Organised labour has berated the Minister of Labour and Employment, Dr. Chris Ngige, for saying the federal government is planning to sack some workers in the public service.
Naija News reports that Ngige had told labour leaders in Abuja that a total of N580 billion is needed to meet labour’s demand on the new minimum wage.
He also revealed that the Federal Government has been avoiding a situation where it would have to sack workers, noting that throwing workers into unemployment would add to their burden.
The minister pleaded with labour to accept the consequential adjustment from levels 7 to 17, adding that the government had only three months left to implement the new wage.
He stated that the government would not promise labour what it could not pay, noting that no worker deserved to be owed salary.
Reacting on Friday, the Secretary, Joint National Public Service Negotiating Council (JNPSNC), Alade Lawal, faulted claim by Ngige that government would require N580 billion annually to pay workers the minimum wage across board as demanded by labour.
He told The Nation that, “We don’t subscribe to that. If they like, let them come to the negotiation table so that we can reach an agreement and implement so that everybody can move on. If they like, let them leave it.
“They will say they can’t meet labour’s demand because they are not doing their homework. How will they say it is not feasible (to meet labour’s demand?).
“The figure they are parading is not correct. They don’t need N580 billion. They don’t need it to implement the minimum wage.
“The number of employees in the federal public service is not up to one million. They say it is 1.33 million. Let them disaggregate it and tell Nigerians. Break it down and let us do verification.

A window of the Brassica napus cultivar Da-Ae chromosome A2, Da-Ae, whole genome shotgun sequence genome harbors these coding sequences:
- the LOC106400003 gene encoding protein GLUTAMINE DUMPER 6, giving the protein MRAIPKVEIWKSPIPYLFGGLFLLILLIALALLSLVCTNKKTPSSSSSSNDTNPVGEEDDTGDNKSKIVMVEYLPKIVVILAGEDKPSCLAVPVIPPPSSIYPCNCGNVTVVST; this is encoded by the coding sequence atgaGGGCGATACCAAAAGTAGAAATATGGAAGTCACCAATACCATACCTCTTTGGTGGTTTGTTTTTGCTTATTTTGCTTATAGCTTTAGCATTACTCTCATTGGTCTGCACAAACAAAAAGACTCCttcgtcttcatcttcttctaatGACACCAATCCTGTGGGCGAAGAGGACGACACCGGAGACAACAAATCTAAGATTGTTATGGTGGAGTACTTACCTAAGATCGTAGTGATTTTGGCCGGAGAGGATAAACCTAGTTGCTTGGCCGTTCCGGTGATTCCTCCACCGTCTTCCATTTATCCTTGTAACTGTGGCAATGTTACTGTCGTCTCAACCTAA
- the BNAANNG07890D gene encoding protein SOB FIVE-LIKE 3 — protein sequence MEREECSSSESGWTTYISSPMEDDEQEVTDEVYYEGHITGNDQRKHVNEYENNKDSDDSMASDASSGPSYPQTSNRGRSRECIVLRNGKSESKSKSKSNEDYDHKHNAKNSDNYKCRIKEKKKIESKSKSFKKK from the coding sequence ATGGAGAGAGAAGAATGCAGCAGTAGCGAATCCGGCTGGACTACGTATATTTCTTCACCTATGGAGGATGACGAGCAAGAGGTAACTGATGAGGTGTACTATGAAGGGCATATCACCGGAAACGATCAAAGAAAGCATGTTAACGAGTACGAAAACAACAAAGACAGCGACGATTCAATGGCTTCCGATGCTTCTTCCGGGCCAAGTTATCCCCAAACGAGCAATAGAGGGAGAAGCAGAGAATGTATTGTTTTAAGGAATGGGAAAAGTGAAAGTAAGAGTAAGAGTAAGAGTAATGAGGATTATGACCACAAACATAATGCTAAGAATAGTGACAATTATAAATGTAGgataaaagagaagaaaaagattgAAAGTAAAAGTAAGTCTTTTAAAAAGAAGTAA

“The component part of these 1.33 million employees they are talking about is the consolidated public salary structure which majorly is domiciled under the IPPIS platform.
“As we speak, the employees there are not up to 70,000. They said in their own papers they are using for negotiation is 183,000. Where do they get all those things from?
“Because you want to negotiate something now you come to negotiation table and you start playing with figures. It is so sad. They think they are talking to the labour of pre-independence. Some of them are just lucky to be there. It is not that they are better than some of us.”
He insisted that Labour would not back down on its percentage increase demand from government for workers on levels 7-14 and levels 15-17.
“Up till now, they have not reached out to us. They are the owners of the knife and they also have the yam with them, so they can do it the way they like. But if this is the way we want to run our country, then I am sorry, because we have a long way to go.
“You know where we started from. We started from 66.66 per cent across board because the minimum wage was increased from N18,000 to N30,000, an increase of 66.66 per cent.
“So we said apply that across board. They cried that the federal government would not be able to pay. For levels 7-14, we came down to 50 per cent. Then for levels 15-17, 40 per cent, but they said they cannot pay.
“We came down again for levels 7-14, 40 per cent and levels 15-17 30 per cent. They cried loud and said they could not pay. We came down again; levels 7-14, 35 per cent, levels 15-17 30 per cent. Again, they said they cannot pay. We came down again. Levels 7-14, 30 per cent, levels 15-17, 25 per cent, yet they said they cannot pay before we came down to this 29 per cent for levels 7-14 and 24 per cent for levels 15-17.
“To start talking about going down now will make us look unserious; that is the meaning.”